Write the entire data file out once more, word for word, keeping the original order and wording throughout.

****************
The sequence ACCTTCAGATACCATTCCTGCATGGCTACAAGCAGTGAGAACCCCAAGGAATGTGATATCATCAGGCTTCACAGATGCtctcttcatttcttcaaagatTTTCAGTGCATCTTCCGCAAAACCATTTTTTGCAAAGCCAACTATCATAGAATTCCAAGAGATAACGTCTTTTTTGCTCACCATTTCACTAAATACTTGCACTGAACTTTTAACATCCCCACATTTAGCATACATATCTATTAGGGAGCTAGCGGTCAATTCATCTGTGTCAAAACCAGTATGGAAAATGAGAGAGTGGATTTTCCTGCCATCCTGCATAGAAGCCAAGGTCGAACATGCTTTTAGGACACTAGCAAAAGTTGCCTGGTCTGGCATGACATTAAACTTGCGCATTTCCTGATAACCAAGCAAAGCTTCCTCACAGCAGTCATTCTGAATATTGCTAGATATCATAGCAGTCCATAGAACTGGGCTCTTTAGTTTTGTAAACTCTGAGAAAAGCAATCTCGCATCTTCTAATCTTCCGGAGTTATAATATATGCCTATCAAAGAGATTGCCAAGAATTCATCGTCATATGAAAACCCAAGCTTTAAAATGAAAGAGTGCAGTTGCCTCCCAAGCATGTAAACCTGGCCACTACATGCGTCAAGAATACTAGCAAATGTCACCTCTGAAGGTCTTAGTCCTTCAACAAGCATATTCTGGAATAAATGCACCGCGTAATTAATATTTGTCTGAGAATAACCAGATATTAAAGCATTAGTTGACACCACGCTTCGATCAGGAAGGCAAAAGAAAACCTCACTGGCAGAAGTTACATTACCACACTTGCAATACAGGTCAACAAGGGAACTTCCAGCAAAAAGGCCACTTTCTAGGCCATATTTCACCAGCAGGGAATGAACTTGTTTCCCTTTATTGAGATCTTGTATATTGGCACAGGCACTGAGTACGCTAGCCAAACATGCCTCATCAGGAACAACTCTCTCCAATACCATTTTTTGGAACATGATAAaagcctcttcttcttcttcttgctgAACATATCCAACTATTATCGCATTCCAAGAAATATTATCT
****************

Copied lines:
The sequence ACCTTCAGATACCATTCCTGCATGGCTACAAGCAGTGAGAACCCCAAGGAATGTGATATCATCAGGCTTCACAGATGCtctcttcatttcttcaaagatTTTCAGTGCATCTTCCGCAAAACCATTTTTTGCAAAGCCAACTATCATAGAATTCCAAGAGATAACGTCTTTTTTGCTCACCATTTCACTAAATACTTGCACTGAACTTTTAACATCCCCACATTTAGCATACATATCTATTAGGGAGCTAGCGGTCAATTCATCTGTGTCAAAACCAGTATGGAAAATGAGAGAGTGGATTTTCCTGCCATCCTGCATAGAAGCCAAGGTCGAACATGCTTTTAGGACACTAGCAAAAGTTGCCTGGTCTGGCATGACATTAAACTTGCGCATTTCCTGATAACCAAGCAAAGCTTCCTCACAGCAGTCATTCTGAATATTGCTAGATATCATAGCAGTCCATAGAACTGGGCTCTTTAGTTTTGTAAACTCTGAGAAAAGCAATCTCGCATCTTCTAATCTTCCGGAGTTATAATATATGCCTATCAAAGAGATTGCCAAGAATTCATCGTCATATGAAAACCCAAGCTTTAAAATGAAAGAGTGCAGTTGCCTCCCAAGCATGTAAACCTGGCCACTACATGCGTCAAGAATACTAGCAAATGTCACCTCTGAAGGTCTTAGTCCTTCAACAAGCATATTCTGGAATAAATGCACCGCGTAATTAATATTTGTCTGAGAATAACCAGATATTAAAGCATTAGTTGACACCACGCTTCGATCAGGAAGGCAAAAGAAAACCTCACTGGCAGAAGTTACATTACCACACTTGCAATACAGGTCAACAAGGGAACTTCCAGCAAAAAGGCCACTTTCTAGGCCATATTTCACCAGCAGGGAATGAACTTGTTTCCCTTTATTGAGATCTTGTATATTGGCACAGGCACTGAGTACGCTAGCCAAACATGCCTCATCAGGAACAACTCTCTCCAATACCATTTTTTGGAACATGATAAaagcctcttcttcttcttcttgctgAACATATCCAACTATTATCGCATTCCAAGAAATATTATCT